So - enter The Delta Society. The Delta Society is an organization - probably the premier national organization - that certifies dogs for use in therapeutic environments. Visiting patients in hospitals, seniors or people in hospice care, a conversational bridge to encourage interaction among people with Alzheimer's, a means for people going through physical rehabilitation to practice minor muscle control, such as might be used in brushing a dog. They also serve other purposes, such as reading partners for kids whose anxiety about reading aloud is reduced (and whose reading skills in general are improved) by having a furry friend to whom they can practice reading. They can visit half-way houses or demonstrate to ex-cons returning from an animal abuse conviction the more peaceful side of domestic pets (pit bulls in particular). And in conjunction with licensed therapists, they can help in psychotherapeutic environments, either as a means for people to confront their own anxieties about animal aggression or just to lower the blood pressure a little with the calming affect of their presence.
Their uses are probably only limited by imagination. and the purpose of the training is to establish not a "bomb-proof" dog, but one over whom the certified handler (the handlers are trained and evaluated as well) holds sufficient command and one who can serve as a reliable goodwill ambassador. They get acclimated to people who may act a little funny, move strangely, pet a little too roughly, be prone to loud outbursts, that kind of thing.
They're not service dogs. They're not legally allowed where animals usually are not. They're not crisis response dogs. They're not search & rescue dogs. They're just friendly, well-mannered good listeners who, in the hands of an equally-trained handler, can put up with some distraction, some unusual circumstances, some people that may not know how to put them at ease themselves.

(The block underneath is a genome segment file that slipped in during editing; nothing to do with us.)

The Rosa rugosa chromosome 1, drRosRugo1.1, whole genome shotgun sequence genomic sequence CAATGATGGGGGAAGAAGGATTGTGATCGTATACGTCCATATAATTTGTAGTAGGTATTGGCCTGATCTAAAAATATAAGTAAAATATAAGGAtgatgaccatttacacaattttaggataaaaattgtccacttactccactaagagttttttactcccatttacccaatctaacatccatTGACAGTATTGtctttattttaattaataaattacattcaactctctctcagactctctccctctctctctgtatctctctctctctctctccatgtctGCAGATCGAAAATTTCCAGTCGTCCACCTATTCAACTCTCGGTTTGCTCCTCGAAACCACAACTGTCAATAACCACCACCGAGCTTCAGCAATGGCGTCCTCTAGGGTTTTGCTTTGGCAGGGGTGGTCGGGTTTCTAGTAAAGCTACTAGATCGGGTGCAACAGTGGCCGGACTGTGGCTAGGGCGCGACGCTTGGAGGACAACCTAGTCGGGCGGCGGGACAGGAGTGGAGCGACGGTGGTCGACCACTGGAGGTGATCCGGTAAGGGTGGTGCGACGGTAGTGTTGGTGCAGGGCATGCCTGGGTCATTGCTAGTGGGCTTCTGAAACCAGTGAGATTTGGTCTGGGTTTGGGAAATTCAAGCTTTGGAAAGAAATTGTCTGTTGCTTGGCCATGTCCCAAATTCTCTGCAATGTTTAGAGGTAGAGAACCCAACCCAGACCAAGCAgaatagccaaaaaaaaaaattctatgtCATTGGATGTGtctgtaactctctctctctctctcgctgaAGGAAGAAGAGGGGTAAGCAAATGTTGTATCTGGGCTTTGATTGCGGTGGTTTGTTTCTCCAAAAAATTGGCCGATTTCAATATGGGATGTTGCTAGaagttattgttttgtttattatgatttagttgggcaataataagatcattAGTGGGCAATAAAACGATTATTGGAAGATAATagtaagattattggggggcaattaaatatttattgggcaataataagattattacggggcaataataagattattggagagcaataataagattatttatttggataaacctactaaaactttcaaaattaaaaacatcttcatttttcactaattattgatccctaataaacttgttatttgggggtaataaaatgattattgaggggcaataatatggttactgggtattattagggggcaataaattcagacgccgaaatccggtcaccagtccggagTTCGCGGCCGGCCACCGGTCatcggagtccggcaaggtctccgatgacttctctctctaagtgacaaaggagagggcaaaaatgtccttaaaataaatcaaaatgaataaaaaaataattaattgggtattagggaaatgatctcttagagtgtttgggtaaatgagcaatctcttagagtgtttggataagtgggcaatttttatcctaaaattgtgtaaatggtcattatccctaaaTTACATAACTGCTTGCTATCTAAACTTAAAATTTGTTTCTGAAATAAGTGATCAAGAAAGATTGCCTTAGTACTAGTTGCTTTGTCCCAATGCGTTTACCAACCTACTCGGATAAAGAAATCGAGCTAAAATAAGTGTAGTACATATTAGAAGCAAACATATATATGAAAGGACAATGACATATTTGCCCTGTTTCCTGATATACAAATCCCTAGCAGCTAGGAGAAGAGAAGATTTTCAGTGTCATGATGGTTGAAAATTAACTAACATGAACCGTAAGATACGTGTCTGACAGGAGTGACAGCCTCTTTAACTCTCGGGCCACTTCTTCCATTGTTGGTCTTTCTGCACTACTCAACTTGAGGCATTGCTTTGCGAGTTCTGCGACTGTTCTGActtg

Never gonna happen, Angie thought. That's a really hard test, her friend Lisa said. Doubts were shared, aspersions were cast. But I had faith. I understood the concerns - Butley can be willful, he can forge ahead, he can get over-excited, he can be a little much sometime. But at the very least, it seemed like a good goal to train towards. Just the training for it would be a good experience.
Now usually, Delta Society dogs go through a series of classes, run by Delta Evaluators. But they have a home study course, and we ordered the manual. It's not small. There's a lot of info, and a lot of training to cover. And there are regularly scheduled evaluation events, which - given our schedule - were usually not happening in the cities we were going to be in on the days we were going to be there. But I went online and contacted a few Delta Society evaluators, and was very taken by the willingness by some to be as flexible as they could.